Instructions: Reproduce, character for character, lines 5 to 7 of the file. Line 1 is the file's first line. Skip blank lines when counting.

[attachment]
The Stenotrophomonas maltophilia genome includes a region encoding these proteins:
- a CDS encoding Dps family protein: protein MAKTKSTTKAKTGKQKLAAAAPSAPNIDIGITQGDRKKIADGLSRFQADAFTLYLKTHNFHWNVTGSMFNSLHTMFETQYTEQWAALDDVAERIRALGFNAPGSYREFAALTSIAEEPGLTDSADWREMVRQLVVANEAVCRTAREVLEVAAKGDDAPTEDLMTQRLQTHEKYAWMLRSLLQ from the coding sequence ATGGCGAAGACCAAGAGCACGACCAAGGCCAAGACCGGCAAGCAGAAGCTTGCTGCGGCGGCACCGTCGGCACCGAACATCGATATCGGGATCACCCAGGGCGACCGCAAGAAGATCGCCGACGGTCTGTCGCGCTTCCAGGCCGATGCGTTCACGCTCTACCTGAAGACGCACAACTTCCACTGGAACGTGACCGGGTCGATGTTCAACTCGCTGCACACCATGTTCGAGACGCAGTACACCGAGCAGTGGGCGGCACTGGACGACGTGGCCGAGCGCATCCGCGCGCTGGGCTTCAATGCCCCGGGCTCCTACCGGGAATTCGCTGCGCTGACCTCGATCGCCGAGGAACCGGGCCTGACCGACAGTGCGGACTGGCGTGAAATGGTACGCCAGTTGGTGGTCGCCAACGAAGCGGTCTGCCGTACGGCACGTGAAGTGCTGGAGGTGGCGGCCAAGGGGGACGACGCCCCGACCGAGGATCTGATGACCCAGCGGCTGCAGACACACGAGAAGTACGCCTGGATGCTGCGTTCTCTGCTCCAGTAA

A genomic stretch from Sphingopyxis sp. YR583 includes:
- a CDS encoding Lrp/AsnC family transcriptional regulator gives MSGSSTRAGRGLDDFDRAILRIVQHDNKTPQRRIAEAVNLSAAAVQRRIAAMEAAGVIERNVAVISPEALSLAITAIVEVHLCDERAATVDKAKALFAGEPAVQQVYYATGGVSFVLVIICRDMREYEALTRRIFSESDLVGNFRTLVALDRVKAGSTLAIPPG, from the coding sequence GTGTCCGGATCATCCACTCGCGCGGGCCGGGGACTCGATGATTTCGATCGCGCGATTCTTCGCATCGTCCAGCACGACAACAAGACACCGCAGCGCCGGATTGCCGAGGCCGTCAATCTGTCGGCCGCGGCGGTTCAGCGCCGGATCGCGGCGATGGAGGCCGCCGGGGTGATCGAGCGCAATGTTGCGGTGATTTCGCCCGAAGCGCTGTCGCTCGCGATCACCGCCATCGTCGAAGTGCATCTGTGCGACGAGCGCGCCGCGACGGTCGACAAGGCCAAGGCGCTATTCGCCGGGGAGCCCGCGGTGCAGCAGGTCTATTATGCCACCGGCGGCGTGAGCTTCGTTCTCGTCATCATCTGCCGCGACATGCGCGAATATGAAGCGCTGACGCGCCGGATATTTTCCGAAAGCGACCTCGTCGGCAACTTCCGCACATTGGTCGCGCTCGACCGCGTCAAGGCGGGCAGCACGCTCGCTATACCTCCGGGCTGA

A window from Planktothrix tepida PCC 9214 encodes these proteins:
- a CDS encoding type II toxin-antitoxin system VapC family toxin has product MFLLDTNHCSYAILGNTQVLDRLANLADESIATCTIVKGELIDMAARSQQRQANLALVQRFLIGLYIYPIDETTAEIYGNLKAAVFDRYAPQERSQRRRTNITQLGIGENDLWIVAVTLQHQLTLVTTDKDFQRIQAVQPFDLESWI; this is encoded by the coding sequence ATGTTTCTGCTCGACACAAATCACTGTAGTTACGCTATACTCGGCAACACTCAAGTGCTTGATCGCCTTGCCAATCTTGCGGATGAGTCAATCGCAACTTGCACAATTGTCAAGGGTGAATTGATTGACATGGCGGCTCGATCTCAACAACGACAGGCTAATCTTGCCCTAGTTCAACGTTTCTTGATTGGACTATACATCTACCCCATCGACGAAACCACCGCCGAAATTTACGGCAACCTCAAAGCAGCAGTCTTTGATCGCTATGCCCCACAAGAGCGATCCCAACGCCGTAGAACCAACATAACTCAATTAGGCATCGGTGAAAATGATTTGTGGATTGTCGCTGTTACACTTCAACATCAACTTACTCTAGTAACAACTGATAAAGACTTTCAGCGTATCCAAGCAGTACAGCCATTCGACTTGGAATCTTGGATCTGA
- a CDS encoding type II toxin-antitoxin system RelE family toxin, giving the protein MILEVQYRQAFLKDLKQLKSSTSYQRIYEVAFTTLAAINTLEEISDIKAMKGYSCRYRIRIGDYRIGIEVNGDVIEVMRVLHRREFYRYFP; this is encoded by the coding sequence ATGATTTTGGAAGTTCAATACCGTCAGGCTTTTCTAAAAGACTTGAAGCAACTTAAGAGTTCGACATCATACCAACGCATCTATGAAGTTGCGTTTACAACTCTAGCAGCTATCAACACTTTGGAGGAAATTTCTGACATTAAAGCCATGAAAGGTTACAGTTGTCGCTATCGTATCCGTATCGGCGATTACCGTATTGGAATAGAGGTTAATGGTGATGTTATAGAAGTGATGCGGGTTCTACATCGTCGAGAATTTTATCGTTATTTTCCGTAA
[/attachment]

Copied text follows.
A window from Planktothrix tepida PCC 9214 encodes these proteins:
- a CDS encoding type II toxin-antitoxin system VapC family toxin has product MFLLDTNHCSYAILGNTQVLDRLANLADESIATCTIVKGELIDMAARSQQRQANLALVQRFLIGLYIYPIDETTAEIYGNLKAAVFDRYAPQERSQRRRTNITQLGIGENDLWIVAVTLQHQLTLVTTDKDFQRIQAVQPFDLESWI; this is encoded by the coding sequence ATGTTTCTGCTCGACACAAATCACTGTAGTTACGCTATACTCGGCAACACTCAAGTGCTTGATCGCCTTGCCAATCTTGCGGATGAGTCAATCGCAACTTGCACAATTGTCAAGGGTGAATTGATTGACATGGCGGCTCGATCTCAACAACGACAGGCTAATCTTGCCCTAGTTCAACGTTTCTTGATTGGACTATACATCTACCCCATCGACGAAACCACCGCCGAAATTTACGGCAACCTCAAAGCAGCAGTCTTTGATCGCTATGCCCCACAAGAGCGATCCCAACGCCGTAGAACCAACATAACTCAATTAGGCATCGGTGAAAATGATTTGTGGATTGTCGCTGTTACACTTCAACATCAACTTACTCTAGTAACAACTGATAAAGACTTTCAGCGTATCCAAGCAGTACAGCCATTCGACTTGGAATCTTGGATCTGA
- a CDS encoding type II toxin-antitoxin system RelE family toxin, giving the protein MILEVQYRQAFLKDLKQLKSSTSYQRIYEVAFTTLAAINTLEEISDIKAMKGYSCRYRIRIGDYRIGIEVNGDVIEVMRVLHRREFYRYFP; this is encoded by the coding sequence ATGATTTTGGAAGTTCAATACCGTCAGGCTTTTCTAAAAGACTTGAAGCAACTTAAGAGTTCGACATCATACCAACGCATCTATGAAGTTGCGTTTACAACTCTAGCAGCTATCAACACTTTGGAGGAAATTTCTGACATTAAAGCCATGAAAGGTTACAGTTGTCGCTATCGTATCCGTATCGGCGATTACCGTATTGGAATAGAGGTTAATGGTGATGTTATAGAAGTGATGCGGGTTCTACATCGTCGAGAATTTTATCGTTATTTTCCGTAA